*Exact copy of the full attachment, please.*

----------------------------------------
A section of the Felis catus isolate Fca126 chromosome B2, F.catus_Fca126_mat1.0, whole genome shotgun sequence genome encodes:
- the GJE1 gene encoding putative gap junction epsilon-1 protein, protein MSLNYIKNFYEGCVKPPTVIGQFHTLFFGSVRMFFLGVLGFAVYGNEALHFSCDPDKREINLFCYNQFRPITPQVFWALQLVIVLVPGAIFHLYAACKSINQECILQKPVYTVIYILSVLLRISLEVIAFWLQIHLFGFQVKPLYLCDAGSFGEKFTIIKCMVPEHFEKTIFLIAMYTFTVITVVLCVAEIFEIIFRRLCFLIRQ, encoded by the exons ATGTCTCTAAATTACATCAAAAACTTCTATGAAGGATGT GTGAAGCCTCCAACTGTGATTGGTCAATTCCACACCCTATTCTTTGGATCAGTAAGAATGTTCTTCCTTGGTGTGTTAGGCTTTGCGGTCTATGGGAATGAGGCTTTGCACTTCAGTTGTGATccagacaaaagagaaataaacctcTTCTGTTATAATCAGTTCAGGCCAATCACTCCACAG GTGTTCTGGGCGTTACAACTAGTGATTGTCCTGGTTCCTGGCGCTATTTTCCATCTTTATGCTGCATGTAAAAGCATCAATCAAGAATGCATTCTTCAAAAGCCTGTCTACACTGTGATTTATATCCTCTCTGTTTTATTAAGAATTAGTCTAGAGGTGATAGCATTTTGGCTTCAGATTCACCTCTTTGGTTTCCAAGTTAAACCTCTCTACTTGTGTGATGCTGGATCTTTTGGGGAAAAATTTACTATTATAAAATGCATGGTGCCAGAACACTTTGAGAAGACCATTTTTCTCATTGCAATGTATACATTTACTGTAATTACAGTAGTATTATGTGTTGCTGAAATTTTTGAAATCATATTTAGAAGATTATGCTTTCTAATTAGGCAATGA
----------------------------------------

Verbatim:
A section of the Felis catus isolate Fca126 chromosome B2, F.catus_Fca126_mat1.0, whole genome shotgun sequence genome encodes:
- the GJE1 gene encoding putative gap junction epsilon-1 protein, protein MSLNYIKNFYEGCVKPPTVIGQFHTLFFGSVRMFFLGVLGFAVYGNEALHFSCDPDKREINLFCYNQFRPITPQVFWALQLVIVLVPGAIFHLYAACKSINQECILQKPVYTVIYILSVLLRISLEVIAFWLQIHLFGFQVKPLYLCDAGSFGEKFTIIKCMVPEHFEKTIFLIAMYTFTVITVVLCVAEIFEIIFRRLCFLIRQ, encoded by the exons ATGTCTCTAAATTACATCAAAAACTTCTATGAAGGATGT GTGAAGCCTCCAACTGTGATTGGTCAATTCCACACCCTATTCTTTGGATCAGTAAGAATGTTCTTCCTTGGTGTGTTAGGCTTTGCGGTCTATGGGAATGAGGCTTTGCACTTCAGTTGTGATccagacaaaagagaaataaacctcTTCTGTTATAATCAGTTCAGGCCAATCACTCCACAG GTGTTCTGGGCGTTACAACTAGTGATTGTCCTGGTTCCTGGCGCTATTTTCCATCTTTATGCTGCATGTAAAAGCATCAATCAAGAATGCATTCTTCAAAAGCCTGTCTACACTGTGATTTATATCCTCTCTGTTTTATTAAGAATTAGTCTAGAGGTGATAGCATTTTGGCTTCAGATTCACCTCTTTGGTTTCCAAGTTAAACCTCTCTACTTGTGTGATGCTGGATCTTTTGGGGAAAAATTTACTATTATAAAATGCATGGTGCCAGAACACTTTGAGAAGACCATTTTTCTCATTGCAATGTATACATTTACTGTAATTACAGTAGTATTATGTGTTGCTGAAATTTTTGAAATCATATTTAGAAGATTATGCTTTCTAATTAGGCAATGA